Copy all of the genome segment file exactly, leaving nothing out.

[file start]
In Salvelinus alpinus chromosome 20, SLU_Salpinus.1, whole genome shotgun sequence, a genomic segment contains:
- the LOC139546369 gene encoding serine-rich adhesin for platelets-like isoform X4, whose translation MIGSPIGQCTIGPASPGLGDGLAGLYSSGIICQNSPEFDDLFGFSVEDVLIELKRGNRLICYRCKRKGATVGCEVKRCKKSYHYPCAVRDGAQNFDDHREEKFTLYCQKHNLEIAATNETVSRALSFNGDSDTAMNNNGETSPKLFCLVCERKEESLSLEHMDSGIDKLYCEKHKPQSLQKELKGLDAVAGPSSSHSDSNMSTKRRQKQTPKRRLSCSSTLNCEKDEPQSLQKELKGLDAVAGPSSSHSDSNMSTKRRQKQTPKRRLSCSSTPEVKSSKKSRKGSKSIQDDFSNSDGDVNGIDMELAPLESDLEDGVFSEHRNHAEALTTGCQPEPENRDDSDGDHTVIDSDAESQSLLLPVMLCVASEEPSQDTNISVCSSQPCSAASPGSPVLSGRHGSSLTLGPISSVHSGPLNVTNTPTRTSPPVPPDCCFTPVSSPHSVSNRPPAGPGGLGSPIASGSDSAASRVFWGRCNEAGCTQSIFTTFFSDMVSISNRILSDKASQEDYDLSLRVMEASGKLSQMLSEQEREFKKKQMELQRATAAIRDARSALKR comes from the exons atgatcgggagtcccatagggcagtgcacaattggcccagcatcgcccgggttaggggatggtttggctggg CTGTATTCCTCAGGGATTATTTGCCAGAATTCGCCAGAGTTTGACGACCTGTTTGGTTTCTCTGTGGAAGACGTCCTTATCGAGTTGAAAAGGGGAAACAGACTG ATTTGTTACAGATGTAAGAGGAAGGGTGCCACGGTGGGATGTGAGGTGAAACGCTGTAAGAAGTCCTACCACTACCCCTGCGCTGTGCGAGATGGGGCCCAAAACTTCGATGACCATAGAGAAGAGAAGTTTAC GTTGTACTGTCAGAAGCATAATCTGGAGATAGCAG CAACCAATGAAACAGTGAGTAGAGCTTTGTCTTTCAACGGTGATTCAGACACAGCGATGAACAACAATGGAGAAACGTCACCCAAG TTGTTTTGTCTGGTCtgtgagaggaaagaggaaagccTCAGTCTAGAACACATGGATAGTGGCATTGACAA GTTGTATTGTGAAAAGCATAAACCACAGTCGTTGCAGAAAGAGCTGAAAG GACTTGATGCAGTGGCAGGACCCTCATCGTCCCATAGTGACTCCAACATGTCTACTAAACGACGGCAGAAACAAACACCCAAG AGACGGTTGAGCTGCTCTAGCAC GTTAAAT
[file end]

In Salvelinus alpinus chromosome 20, SLU_Salpinus.1, whole genome shotgun sequence, a genomic segment contains:
- the LOC139546369 gene encoding serine-rich adhesin for platelets-like isoform X4, whose translation MIGSPIGQCTIGPASPGLGDGLAGLYSSGIICQNSPEFDDLFGFSVEDVLIELKRGNRLICYRCKRKGATVGCEVKRCKKSYHYPCAVRDGAQNFDDHREEKFTLYCQKHNLEIAATNETVSRALSFNGDSDTAMNNNGETSPKLFCLVCERKEESLSLEHMDSGIDKLYCEKHKPQSLQKELKGLDAVAGPSSSHSDSNMSTKRRQKQTPKRRLSCSSTLNCEKDEPQSLQKELKGLDAVAGPSSSHSDSNMSTKRRQKQTPKRRLSCSSTPEVKSSKKSRKGSKSIQDDFSNSDGDVNGIDMELAPLESDLEDGVFSEHRNHAEALTTGCQPEPENRDDSDGDHTVIDSDAESQSLLLPVMLCVASEEPSQDTNISVCSSQPCSAASPGSPVLSGRHGSSLTLGPISSVHSGPLNVTNTPTRTSPPVPPDCCFTPVSSPHSVSNRPPAGPGGLGSPIASGSDSAASRVFWGRCNEAGCTQSIFTTFFSDMVSISNRILSDKASQEDYDLSLRVMEASGKLSQMLSEQEREFKKKQMELQRATAAIRDARSALKR comes from the exons atgatcgggagtcccatagggcagtgcacaattggcccagcatcgcccgggttaggggatggtttggctggg CTGTATTCCTCAGGGATTATTTGCCAGAATTCGCCAGAGTTTGACGACCTGTTTGGTTTCTCTGTGGAAGACGTCCTTATCGAGTTGAAAAGGGGAAACAGACTG ATTTGTTACAGATGTAAGAGGAAGGGTGCCACGGTGGGATGTGAGGTGAAACGCTGTAAGAAGTCCTACCACTACCCCTGCGCTGTGCGAGATGGGGCCCAAAACTTCGATGACCATAGAGAAGAGAAGTTTAC GTTGTACTGTCAGAAGCATAATCTGGAGATAGCAG CAACCAATGAAACAGTGAGTAGAGCTTTGTCTTTCAACGGTGATTCAGACACAGCGATGAACAACAATGGAGAAACGTCACCCAAG TTGTTTTGTCTGGTCtgtgagaggaaagaggaaagccTCAGTCTAGAACACATGGATAGTGGCATTGACAA GTTGTATTGTGAAAAGCATAAACCACAGTCGTTGCAGAAAGAGCTGAAAG GACTTGATGCAGTGGCAGGACCCTCATCGTCCCATAGTGACTCCAACATGTCTACTAAACGACGGCAGAAACAAACACCCAAG AGACGGTTGAGCTGCTCTAGCAC GTTAAAT